I’m a fan of blurred lines, although certainly not in a Robin Thicke kind of way. Previous exhibitions covered in this blog, from the fashion of Andrea Zapp and Helen Storey, the daily drawings of Thomas Schutte or the mixed-media of Sarah Lucas all not only bridge a gap between one form of art and another, but also challenge the typical way art is viewed and appreciated in the gallery setting.
Particularly in the case of Storey’s recent exhibition at the Manchester Art Gallery, one of the most powerful aspects of the show was the pieces’ installation alongside the regular exhibits. Works of art which may have been hung in the same place for years and seen countless times by regulars can be experienced in new ways when given a different context. This is a risky decision for the artist and curator involved as a fair balance is hard to strike; either the old favourites or their new neighbours can suffer from the adage that “comparisons are odious”.
Romuald Hazoume’s ‘Dance of the Butterflies’ currently installed in the Living Worlds gallery in the Manchester Museum is another of these integrated exhibitions, (generally known as a gallery trail but hard to call a trail when all of the art is in one room). Thousands of paper butterflies were mounted on various walls throughout the room, grouped together to form simple depictions of animals or flowers. The pieces were pretty, although not particularly striking, and did not attract much attention from the visitors there to see the Museum’s impressive collection of stuffed animals on display in the series of glass cases alongside.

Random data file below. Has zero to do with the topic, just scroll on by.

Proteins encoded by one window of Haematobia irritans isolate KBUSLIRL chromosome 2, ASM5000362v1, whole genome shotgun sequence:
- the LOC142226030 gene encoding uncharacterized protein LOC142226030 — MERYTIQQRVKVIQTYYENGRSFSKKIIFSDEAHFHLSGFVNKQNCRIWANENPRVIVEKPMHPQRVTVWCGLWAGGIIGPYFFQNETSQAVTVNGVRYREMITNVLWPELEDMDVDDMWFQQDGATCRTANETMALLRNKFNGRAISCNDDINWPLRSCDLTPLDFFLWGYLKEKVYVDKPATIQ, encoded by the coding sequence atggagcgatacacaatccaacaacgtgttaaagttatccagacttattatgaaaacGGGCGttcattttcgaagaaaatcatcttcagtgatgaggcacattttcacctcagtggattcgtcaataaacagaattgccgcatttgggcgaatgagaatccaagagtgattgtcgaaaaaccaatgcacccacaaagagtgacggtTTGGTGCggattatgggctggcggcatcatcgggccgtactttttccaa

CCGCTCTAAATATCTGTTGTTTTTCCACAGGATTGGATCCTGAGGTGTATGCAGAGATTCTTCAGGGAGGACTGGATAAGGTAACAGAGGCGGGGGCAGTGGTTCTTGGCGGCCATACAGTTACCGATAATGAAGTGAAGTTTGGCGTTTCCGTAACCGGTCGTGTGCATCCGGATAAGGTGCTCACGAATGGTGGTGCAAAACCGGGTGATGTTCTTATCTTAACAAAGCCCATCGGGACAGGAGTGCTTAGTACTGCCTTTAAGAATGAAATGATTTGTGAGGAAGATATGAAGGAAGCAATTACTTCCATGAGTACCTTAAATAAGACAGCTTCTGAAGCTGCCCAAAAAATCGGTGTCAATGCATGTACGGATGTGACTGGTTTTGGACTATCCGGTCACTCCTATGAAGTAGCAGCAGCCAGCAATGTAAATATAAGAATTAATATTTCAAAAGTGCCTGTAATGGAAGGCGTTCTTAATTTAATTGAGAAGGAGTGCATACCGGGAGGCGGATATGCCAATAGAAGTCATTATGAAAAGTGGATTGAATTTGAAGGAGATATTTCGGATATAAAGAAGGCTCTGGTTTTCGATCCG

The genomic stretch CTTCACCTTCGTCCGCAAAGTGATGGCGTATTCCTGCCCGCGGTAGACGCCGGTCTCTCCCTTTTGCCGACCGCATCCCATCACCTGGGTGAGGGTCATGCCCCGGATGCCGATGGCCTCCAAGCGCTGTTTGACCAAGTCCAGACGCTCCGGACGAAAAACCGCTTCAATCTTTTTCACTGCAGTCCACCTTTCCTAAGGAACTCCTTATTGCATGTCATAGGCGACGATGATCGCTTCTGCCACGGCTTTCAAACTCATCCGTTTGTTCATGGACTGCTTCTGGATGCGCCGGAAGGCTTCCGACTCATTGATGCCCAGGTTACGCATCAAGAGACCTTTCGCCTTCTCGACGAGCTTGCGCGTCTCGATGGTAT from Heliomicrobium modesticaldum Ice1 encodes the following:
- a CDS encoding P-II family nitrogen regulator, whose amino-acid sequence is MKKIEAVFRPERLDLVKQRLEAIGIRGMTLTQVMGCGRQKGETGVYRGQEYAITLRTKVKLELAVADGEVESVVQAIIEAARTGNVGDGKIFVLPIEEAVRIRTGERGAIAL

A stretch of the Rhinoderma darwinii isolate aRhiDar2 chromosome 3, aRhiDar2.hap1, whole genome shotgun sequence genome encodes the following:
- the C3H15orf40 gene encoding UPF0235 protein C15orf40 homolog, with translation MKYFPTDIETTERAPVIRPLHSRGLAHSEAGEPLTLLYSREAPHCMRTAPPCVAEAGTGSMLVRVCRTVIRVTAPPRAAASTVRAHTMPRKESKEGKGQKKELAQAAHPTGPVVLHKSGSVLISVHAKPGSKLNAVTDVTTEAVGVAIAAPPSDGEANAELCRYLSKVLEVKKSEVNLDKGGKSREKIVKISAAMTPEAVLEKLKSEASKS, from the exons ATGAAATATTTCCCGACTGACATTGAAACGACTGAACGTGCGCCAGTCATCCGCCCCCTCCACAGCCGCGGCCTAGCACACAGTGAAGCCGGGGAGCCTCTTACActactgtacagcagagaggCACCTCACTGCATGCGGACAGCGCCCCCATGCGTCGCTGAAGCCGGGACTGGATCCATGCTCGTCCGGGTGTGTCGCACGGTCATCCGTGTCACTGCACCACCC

With their references to the natural world, Hazoume’s pieces were in keeping with the overall theme of the room, and the butterfly/animal shapes mimicked the artefacts on display. However, as someone more likely to be found in a gallery than a museum, normally revering the man-made aesthetic over the contributions of nature, the most powerful aspect of the ‘Dance’ exhibition was how much the pieces paled into insignificance compared to their neighbours. Only a small sample of the animal kingdom is on display in the Living Worlds room, but even that was striking enough. It may be cheesy, but the sheer variety on offer in the natural world made me think how high the bar was set for someone to create art that could seem genuinely wonderful in comparison.
Never one to be distracted by the interpretations contained in gallery notes (‘Dance’ is obviously a commentary on African politics, according to the Manchester Museum), the main theme of Hazoume’s exhibition seemed to me to be “if you want to compete with nature, don’t bother”. Placed next to racks of preserved butterflies, how could the paper cut-outs not seem crude? What would be the point of drawing the outline of a whale, when a whale itself is so interesting a creature?
In that sense, ‘Dance of the Butterflies’ is worth going to see, but probably not for the reasons intended. It is an example of an exhibition where the most interesting thing to look at is not what is on display on the canvases, but rather everything else on display around it. That may seem like I’m doing Hazoume a disservice, and perhaps I am, but one of the best things you could say about an exhibition is that it brings new and powerful insight to the viewer, and ‘Dance’ certainly did that.